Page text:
According to Forrester, a single password reset can cost an organization $70. As eye popping as that figure may be, it pales in comparison to organization wide password reset costs. Gartner estimates that up to 40% of all helpdesk calls are related to password resets (source). The sheer volume of password reset requests has led Forrester to estimate that large organizations are spending about a million dollars per year on the staffing and infrastructure that is necessary for handling password reset requests.
IT pros have long acknowledged that organizations can reduce costs while also lessening the burden on helpdesk staff by taking steps to reduce the number of password reset requests. In recent years, NIST, Microsoft, and others have revised their longstanding password best practices and some of these new guidelines have helped to reduce the volume of password reset requests. At the same time, however, some organizations are finding that complications stemming from remote work are negating the benefits gained by adopting the new password best practices (such as no longer requiring scheduled password changes).
So, what is it about remote work that so often increases the volume of password reset requests, driving up helpdesk costs in the process? The problem is tied to the way that the Windows operating system uses cached credentials.
Cached credentials are a safety feature that is built into Windows. Microsoft realized that there may be situations in which a device may have trouble communicating with a domain controller, making it impossible to log into and fix the problem. Cached credentials make it possible to log in to a device when no domain controller is available. Unfortunately, cached credentials can sometimes create password mismatches across devices. These mismatches can be costly and time consuming to resolve.
Imagine for a moment that a hybrid worker goes into the office and logs on to the network using a domain joined desktop. While the user is online, they are prompted to change their password. At this point, the Active Directory knows the user’s new password, but the user’s laptop that they use for remote work is unaware of the password change. Hence the user has one device with the old password and another device with the new password.
Resolving the mismatch typically means getting the helpdesk involved and bringing the laptop into the office. This type of fix can be far more costly than a typical password reset because of the work that the helpdesk must do to correct the issue.
How Specops can help
If an organization is to drive down its password related helpdesk costs, it needs to do two things. First, it needs to reduce or eliminate password related calls to the helpdesk. Second, it needs to prevent cached credential mismatches from causing password issues in the first place. This is where Specops uReset can help.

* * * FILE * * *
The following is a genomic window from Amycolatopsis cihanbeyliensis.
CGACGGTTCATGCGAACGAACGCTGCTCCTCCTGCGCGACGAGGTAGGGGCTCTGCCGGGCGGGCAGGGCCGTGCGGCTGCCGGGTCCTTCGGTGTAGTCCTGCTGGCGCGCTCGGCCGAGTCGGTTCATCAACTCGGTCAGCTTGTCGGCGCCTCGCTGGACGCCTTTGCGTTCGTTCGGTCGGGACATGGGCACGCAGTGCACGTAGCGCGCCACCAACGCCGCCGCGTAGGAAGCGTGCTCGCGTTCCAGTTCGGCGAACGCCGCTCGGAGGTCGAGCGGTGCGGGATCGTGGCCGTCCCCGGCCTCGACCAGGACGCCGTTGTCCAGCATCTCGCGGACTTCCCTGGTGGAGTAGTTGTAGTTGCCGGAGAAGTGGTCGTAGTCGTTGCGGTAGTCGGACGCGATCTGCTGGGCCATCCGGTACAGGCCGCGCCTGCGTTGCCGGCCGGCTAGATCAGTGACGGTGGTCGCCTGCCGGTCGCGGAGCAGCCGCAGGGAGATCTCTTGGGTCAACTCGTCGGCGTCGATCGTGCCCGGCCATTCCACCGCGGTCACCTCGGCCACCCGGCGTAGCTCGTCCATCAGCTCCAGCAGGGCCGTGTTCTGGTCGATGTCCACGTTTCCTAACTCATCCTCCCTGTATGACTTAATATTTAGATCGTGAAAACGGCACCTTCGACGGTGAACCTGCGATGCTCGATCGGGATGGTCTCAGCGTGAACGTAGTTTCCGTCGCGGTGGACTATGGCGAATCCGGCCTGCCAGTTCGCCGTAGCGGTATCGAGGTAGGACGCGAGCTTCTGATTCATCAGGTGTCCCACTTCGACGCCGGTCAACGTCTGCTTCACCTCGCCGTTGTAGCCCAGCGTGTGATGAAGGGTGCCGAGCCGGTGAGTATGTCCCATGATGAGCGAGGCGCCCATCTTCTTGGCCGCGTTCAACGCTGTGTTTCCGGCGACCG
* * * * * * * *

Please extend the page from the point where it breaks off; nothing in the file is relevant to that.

Specops uReset is a self-service password reset solution that allows users to reset their own password without helpdesk intervention. Not only does uReset allow users to take care of their own password resets, but users can also unlock their account if it becomes locked due to too many failed logon attempts. These capabilities can significantly reduce the helpdesk call volume, leading to immediate cost savings. However, uReset can also help in other ways.
When a user requests a password reset, uReset updates the user’s locally cached credentials, preventing a mismatch from occurring. This helps to prevent account lockouts, while also reducing end user frustration and eliminating some of the most costly password related helpdesk calls.
As a user resets their password, uReset guides them through the process with dynamic feedback that clearly shows how the user’s chosen password aligns with the organization’s password policy. In other words, when creating a password, dynamic feedback is given to know if the intended password is policy compliant and if not what they should do to fix it. Because of this dynamic feedback, the user should never have to call the helpdesk to figure out why their new password is not being accepted.
End-user password feedback with Specops uReset
Security is an important part of the password reset process, so any time that a user enters a new password, Specops uReset masks the password to prevent shoulder surfing. Specops uReset also enhances login security by extending multi-factor authentication to self-service password management.
Multiple authentication options guarantee that users will complete the password-reset task, even if an identity provider is unavailable. For example, if a user does not have their device when a password reset need arises, they can still verify with the social identity providers in their enrollment. Since not all identity providers are equally secure, administrators can assign each identity provider with a trust value, based on their perceived level of security. This means that one identity provider can be worth twice as much as another during authentication. Users who choose high-trust providers will have fewer steps before they can reset their account. These MFA options ensure that the password reset process is secure, without the human element of verification.
Specops uReset helps organizations to improve their password security, while also driving down helpdesk costs and making life easier for end users. You can test it out for free in your Active Directory.